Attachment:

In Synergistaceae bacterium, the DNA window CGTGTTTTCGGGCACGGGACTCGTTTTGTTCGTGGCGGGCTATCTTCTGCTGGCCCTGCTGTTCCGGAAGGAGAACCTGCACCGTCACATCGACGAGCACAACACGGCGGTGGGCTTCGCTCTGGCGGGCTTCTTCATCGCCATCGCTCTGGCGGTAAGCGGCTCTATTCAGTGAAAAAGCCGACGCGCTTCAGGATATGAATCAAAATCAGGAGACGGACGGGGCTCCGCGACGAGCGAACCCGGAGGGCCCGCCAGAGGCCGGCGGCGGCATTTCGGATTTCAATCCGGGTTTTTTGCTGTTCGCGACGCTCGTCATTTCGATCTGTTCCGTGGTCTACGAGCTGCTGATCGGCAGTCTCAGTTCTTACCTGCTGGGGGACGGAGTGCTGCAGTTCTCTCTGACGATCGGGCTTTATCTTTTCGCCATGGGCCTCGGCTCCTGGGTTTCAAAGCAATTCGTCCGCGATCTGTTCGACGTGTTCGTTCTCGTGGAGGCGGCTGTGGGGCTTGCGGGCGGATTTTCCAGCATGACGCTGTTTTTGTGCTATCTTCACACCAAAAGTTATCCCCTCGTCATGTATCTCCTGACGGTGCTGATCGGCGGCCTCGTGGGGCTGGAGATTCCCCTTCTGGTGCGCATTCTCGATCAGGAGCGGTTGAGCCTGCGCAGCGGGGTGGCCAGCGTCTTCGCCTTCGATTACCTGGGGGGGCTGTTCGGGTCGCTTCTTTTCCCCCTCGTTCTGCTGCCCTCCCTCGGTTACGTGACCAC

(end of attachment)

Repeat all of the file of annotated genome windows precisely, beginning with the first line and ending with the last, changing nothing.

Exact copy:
In Synergistaceae bacterium, the DNA window CGTGTTTTCGGGCACGGGACTCGTTTTGTTCGTGGCGGGCTATCTTCTGCTGGCCCTGCTGTTCCGGAAGGAGAACCTGCACCGTCACATCGACGAGCACAACACGGCGGTGGGCTTCGCTCTGGCGGGCTTCTTCATCGCCATCGCTCTGGCGGTAAGCGGCTCTATTCAGTGAAAAAGCCGACGCGCTTCAGGATATGAATCAAAATCAGGAGACGGACGGGGCTCCGCGACGAGCGAACCCGGAGGGCCCGCCAGAGGCCGGCGGCGGCATTTCGGATTTCAATCCGGGTTTTTTGCTGTTCGCGACGCTCGTCATTTCGATCTGTTCCGTGGTCTACGAGCTGCTGATCGGCAGTCTCAGTTCTTACCTGCTGGGGGACGGAGTGCTGCAGTTCTCTCTGACGATCGGGCTTTATCTTTTCGCCATGGGCCTCGGCTCCTGGGTTTCAAAGCAATTCGTCCGCGATCTGTTCGACGTGTTCGTTCTCGTGGAGGCGGCTGTGGGGCTTGCGGGCGGATTTTCCAGCATGACGCTGTTTTTGTGCTATCTTCACACCAAAAGTTATCCCCTCGTCATGTATCTCCTGACGGTGCTGATCGGCGGCCTCGTGGGGCTGGAGATTCCCCTTCTGGTGCGCATTCTCGATCAGGAGCGGTTGAGCCTGCGCAGCGGGGTGGCCAGCGTCTTCGCCTTCGATTACCTGGGGGGGCTGTTCGGGTCGCTTCTTTTCCCCCTCGTTCTGCTGCCCTCCCTCGGTTACGTGACCAC